Hi, I have just found out about a vast river in Sarawak. Sarawak is a less visited region of Borneo. It lies on the South-East side of the Island and encompasses a vast area of remote jungle. Now in Sarawak there is a mighty river call the Rajang. The Rajang is the longest river in Malaysia, and was made famous by the book ‘Into the heart of Borneo’ by Redmon O’Hanlon. The Book is a description about his trip into deepest darkest Borneo. Many people have heard the name but to this day very few people have ever been there. The river has always been very important to the local people. The Iban people have long inhabited the surrounding area and treat the river with great respect.
One of the local legends concerns a mighty snake called Nabau who changed into human form, so that he could capture the wife of a local warrior. The warrior caught the snake, took his great knife, and killed Nabau. He then chopped Nabau into pieces and threw the remains into the river. It is those remains that form the Pelagus rapids (according to legend, at least). You can still occasionally see the local inhabitants making offings, to the spirits at the rapids. The Rapids are about half way up the 600 km course of the river and they form a very effective boundary, only the smallest and nimblest of boats can navigate there way through. Only a very few outsiders have ventured beyond the rapids!
From the look of it the area will make a great location to shoot the white water. The Sarawak government, in conjunction with some local companies are opening up the Pelagus rapids as an area for rafting. By the way there are quite a few spots for rafting in Borneo, some of them have become well known. Rivers such as the Padas have brilliant areas to fly down the river.
Traveling up the Rajang offers many opportunity to visitors, you can engage with the local culture, wildlife and have an adventure on the rapids.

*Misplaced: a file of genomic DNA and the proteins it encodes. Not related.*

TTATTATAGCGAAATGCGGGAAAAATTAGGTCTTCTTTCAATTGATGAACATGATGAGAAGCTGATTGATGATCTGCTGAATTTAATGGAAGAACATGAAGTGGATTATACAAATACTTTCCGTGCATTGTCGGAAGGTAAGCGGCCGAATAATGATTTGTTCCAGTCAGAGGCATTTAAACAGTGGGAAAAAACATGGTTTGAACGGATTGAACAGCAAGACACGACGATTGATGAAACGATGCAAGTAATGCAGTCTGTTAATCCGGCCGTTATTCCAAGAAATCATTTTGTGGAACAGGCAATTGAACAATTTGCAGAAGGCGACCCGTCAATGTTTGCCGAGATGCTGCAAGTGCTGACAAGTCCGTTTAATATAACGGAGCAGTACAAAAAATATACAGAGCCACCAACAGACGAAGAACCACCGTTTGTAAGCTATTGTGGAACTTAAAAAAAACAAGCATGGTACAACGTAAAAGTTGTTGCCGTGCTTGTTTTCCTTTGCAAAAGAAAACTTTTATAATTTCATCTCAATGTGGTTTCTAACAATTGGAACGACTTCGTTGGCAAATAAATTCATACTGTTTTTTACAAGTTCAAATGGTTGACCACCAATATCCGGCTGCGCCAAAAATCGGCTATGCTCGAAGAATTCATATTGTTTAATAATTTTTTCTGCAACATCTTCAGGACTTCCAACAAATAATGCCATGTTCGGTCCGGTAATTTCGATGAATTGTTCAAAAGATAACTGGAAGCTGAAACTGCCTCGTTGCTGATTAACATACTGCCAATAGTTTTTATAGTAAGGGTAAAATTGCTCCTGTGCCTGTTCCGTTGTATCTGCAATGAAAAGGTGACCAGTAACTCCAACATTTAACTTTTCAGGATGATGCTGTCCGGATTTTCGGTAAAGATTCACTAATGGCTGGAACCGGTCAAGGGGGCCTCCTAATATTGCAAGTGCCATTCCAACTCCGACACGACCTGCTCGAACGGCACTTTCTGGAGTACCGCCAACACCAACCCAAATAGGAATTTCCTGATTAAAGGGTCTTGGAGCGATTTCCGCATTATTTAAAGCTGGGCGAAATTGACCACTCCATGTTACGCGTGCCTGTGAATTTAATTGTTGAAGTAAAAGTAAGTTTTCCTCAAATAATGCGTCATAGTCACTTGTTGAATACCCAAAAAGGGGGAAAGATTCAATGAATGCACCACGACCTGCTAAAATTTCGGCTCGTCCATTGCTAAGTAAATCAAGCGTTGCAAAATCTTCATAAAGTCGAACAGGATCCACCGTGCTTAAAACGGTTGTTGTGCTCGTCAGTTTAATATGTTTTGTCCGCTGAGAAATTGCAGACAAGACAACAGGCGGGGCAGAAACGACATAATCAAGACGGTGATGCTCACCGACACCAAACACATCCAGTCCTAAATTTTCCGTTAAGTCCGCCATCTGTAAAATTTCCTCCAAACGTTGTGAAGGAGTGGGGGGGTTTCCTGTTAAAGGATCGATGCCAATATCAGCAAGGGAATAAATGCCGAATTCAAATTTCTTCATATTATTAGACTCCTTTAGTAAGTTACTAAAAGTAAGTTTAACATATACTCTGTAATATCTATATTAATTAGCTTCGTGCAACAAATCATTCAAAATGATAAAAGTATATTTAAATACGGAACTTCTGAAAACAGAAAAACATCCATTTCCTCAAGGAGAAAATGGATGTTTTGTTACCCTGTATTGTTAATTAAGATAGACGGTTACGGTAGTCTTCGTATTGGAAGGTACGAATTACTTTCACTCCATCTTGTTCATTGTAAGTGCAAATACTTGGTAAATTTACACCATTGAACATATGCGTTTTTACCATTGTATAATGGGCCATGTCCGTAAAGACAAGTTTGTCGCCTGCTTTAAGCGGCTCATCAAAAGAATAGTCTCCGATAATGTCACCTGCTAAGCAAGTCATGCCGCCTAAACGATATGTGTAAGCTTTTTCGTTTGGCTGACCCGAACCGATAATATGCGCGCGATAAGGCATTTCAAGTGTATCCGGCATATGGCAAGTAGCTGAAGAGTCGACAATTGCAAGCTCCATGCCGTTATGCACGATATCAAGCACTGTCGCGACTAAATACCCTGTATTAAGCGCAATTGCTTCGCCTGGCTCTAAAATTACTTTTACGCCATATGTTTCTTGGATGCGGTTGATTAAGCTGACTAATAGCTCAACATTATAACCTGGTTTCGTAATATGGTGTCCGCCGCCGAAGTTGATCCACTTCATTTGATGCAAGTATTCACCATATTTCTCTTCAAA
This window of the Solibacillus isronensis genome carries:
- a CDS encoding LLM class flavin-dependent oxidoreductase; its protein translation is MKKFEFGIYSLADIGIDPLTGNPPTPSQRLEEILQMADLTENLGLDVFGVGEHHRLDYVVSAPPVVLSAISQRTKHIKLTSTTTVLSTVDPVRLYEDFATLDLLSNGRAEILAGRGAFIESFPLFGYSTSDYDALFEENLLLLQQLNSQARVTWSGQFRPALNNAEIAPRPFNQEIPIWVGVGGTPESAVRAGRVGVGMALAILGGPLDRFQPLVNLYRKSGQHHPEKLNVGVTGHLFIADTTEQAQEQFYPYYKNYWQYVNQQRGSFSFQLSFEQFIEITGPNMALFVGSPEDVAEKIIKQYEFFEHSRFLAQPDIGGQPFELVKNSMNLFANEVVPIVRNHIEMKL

All most all people wishing to explorer the great Rajang river will end-up at some point in Sibu the biggest settlement on the river. Sibu is 60 Km inland from the coast but already the river can be as much as a mile wide. Controlling of the town of Sibu, has always be key to the control of the the lower reaches of the Rajang. The White Raja, Raj Brooks built a fort here, to protect this vital trade route. Sibu is a very lively bussling places with exotic markets.
Much further up the river there is the settlement of Kapit. A small but lively village, here Raja Brooks also built a fort. This one has survived, mainly because it is built out of an incredibly hard wood called Belian. The fort was first built in the 1880 to control the upper reaches of the Rajang river. Today it is a museum and and artisan center.
As you penetrate deep into the heart of Borneo you begin to feel as if you are in a time warp with the clock moving backwards, there are no roads here and electricity can be hard to find. The river is the life line to these remote communitys, and there is always activity on the waterway. Many of the community’s which you visit still embrace the traditional ways of there forefathers. Although they have now given up headhunting, there are still human skulls adorning many of the buildings. Notice the lush jungle that surrounded you as you push on up river and the sights and sounds of the wild.
Now by far the easiest way to travel up the river is by boat. Walking can be done but there are steep climbs and leaches and a world of other nasty encounters to be made! The most famous boat to cruise the Rajang today is the RV Orient Pandaw. The boat takes you back to an older time it feels like an old river steamer but with all the luxury of modern day living and at 180 ft long there is plenty of room onboard. The RV Orient Pandaw is not the fastest boat in the world it cruises very leisurely up the river, allowing passengers to relax and take in the spectacular views.
For those who want to explore a little further up the shallow rivers the RV Orient Pandaw has a selection of support craft that can navigate the shallow waters to care right into the deepest jungle.